Of the popular beaches, Playa Negra is by far the cleanest, and it’s actually possible to see through the water to your feet if the water is calm. Many other less obvious and usually deserted beaches are located around the island, awaiting exploration. Playa El Zapote is one of the only white-sand beaches on the island (white from crushed shells), and there is a hotel, but there are also a lot of biting pulgas de mar (water fleas). From Playa Caracol on the west side, you can walk across the shallow water to the barely inhabited Isla el Pacar, where you can pitch a tent or navigate around the outcropping to the right for a beach all for yourself.
The waters virtually lap the edge of the restaurants at Playa Grande and Playa El Burro during high tide, so plan accordingly. Avoid swimming at the beaches where fishermen work, as manta rays and jellyfish like to swim nearby in search of fish discards.
Dignita on Playa Grande has the best seafood in town, with excellent seafood soup and “lobster” (more like giant prawns) (US$6-12). There are also a number of shacks along the beach selling simple and cheap dishes like fish carnitas.
El Faro Victoria (lunch and dinner Fri.-Sun., dinner only the rest of the week), next to the dock, has decent burgers, fish, chicken, shrimp, and lobster for US$3-10 per meal.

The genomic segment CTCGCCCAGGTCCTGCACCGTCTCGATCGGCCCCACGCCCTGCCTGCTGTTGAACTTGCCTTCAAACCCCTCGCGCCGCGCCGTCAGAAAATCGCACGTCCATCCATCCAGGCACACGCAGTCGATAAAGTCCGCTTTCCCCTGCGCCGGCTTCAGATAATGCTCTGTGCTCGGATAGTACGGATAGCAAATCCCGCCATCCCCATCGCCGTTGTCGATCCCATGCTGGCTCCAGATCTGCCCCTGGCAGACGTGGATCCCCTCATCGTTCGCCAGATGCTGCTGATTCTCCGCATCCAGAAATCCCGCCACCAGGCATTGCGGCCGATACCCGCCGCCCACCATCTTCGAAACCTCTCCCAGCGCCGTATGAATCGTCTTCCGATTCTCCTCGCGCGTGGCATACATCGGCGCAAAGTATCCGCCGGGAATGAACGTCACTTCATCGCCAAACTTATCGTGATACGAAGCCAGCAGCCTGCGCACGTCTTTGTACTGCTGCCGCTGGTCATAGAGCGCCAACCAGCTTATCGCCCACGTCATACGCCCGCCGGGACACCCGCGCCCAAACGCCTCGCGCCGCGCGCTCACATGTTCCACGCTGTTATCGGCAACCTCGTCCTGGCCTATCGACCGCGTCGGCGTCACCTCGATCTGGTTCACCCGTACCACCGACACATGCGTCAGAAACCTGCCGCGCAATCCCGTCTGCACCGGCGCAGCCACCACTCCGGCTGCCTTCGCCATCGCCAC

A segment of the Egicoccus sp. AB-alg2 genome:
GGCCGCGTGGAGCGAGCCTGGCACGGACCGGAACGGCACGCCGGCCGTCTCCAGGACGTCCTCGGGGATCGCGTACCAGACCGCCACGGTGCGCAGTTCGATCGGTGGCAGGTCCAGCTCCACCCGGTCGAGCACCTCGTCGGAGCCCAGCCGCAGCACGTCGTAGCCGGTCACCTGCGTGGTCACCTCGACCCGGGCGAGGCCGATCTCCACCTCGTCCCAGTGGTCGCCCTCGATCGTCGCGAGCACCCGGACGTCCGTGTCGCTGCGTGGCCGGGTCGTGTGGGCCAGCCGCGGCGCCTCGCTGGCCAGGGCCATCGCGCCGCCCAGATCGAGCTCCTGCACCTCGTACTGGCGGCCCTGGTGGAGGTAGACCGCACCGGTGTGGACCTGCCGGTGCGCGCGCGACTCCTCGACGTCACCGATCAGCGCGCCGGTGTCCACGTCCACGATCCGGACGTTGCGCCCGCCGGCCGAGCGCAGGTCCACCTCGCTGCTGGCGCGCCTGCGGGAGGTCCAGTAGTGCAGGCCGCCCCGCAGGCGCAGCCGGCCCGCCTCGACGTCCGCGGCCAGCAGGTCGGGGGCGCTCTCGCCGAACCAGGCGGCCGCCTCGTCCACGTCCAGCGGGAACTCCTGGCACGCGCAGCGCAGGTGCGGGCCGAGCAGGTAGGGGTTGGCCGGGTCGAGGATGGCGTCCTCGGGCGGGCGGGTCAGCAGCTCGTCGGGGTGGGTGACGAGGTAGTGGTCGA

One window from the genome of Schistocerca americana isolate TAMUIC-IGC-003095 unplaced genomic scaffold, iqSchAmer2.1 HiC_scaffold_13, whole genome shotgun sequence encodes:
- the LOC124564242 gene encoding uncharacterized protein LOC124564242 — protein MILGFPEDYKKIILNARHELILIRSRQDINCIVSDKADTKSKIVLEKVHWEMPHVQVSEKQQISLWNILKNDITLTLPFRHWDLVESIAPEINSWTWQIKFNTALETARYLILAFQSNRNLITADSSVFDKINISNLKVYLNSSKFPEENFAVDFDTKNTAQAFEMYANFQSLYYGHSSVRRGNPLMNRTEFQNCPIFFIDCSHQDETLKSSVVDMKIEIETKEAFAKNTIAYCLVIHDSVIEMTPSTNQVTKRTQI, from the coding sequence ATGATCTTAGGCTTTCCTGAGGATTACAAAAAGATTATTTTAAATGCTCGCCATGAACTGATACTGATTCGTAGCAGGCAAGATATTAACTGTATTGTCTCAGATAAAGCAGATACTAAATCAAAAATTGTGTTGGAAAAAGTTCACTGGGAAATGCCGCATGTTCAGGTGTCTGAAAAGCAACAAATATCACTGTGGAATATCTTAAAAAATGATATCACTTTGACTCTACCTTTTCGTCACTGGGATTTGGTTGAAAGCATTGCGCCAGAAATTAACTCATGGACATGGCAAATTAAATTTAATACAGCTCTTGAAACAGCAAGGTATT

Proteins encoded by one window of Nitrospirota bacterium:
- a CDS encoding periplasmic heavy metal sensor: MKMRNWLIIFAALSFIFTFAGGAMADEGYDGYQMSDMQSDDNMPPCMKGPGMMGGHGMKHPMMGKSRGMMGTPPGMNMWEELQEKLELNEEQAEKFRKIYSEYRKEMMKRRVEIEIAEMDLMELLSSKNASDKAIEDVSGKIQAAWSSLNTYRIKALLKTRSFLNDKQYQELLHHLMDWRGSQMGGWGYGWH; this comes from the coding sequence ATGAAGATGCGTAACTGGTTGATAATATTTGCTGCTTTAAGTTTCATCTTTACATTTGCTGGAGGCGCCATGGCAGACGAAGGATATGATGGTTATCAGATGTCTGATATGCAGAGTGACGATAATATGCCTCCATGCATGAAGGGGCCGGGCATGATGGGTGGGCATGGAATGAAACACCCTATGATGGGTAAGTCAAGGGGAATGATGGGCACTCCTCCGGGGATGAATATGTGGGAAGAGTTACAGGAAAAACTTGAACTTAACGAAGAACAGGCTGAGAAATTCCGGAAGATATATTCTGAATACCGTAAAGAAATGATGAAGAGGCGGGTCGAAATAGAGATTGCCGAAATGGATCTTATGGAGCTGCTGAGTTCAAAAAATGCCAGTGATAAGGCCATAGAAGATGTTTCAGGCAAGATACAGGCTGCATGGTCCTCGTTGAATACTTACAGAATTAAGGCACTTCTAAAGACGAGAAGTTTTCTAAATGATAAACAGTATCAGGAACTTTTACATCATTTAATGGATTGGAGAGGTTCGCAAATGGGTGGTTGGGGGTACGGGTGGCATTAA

Veleros is a good restaurant serving sandwiches (US$1.50), fish (US$3-6), and lobster (up to US$18 for the largest), with a deck right on the beach at Playa El Burro.
Information and Services
There isn’t a bank in town, but most businesses will accept dollars if you don’t have anything else. It’s often a good idea to bring a lot of change in lempiras, as breaking big bills on the island can be a problem. There are two Internet shops in town, one of which (by the health clinic) does international telephone calls too.
Getting There and Around
To get to the island by public transport, get off a Choluteca-Tegucigalpa bus two kilometers west of San Lorenzo to the dirt road turnoff to Coyolito. Here, hop one of the hourly buses or hitch a ride the 30 kilometers to Coyolito. Alternatively, you can get a bus to San Lorenzo and catch a Coyolito-bound bus from the center of town. Colectivo boat rides from Coyolito to the main dock at Amapala cost US$0.80 (US$8 for a private boat ride). Colectivo boats to Playa El Burro are also US$0.80 (around US$3 for a private boat). These same boats charge about US$26 for a half-day tour around the island, or varying prices to specific destinations (other nearby islands, mangrove forests, etc.). For more information, check with the Capitanía del Puerto in Amapala (tel. 504/2795-8643). One direct bus goes to Tegucigalpa at 3 a.m. each day, but it’s easy to take a bus to the main highway and catch a passing bus to either Tegucigalpa or Choluteca.
One bus circles the island each day early in the morning, and there’s some traffic in the morning—good for hitching rides—but in the afternoon, it’s usually deserted. Pickup trucks stand in for taxis on the island, and rides can cost US$3-7 depending on the destination.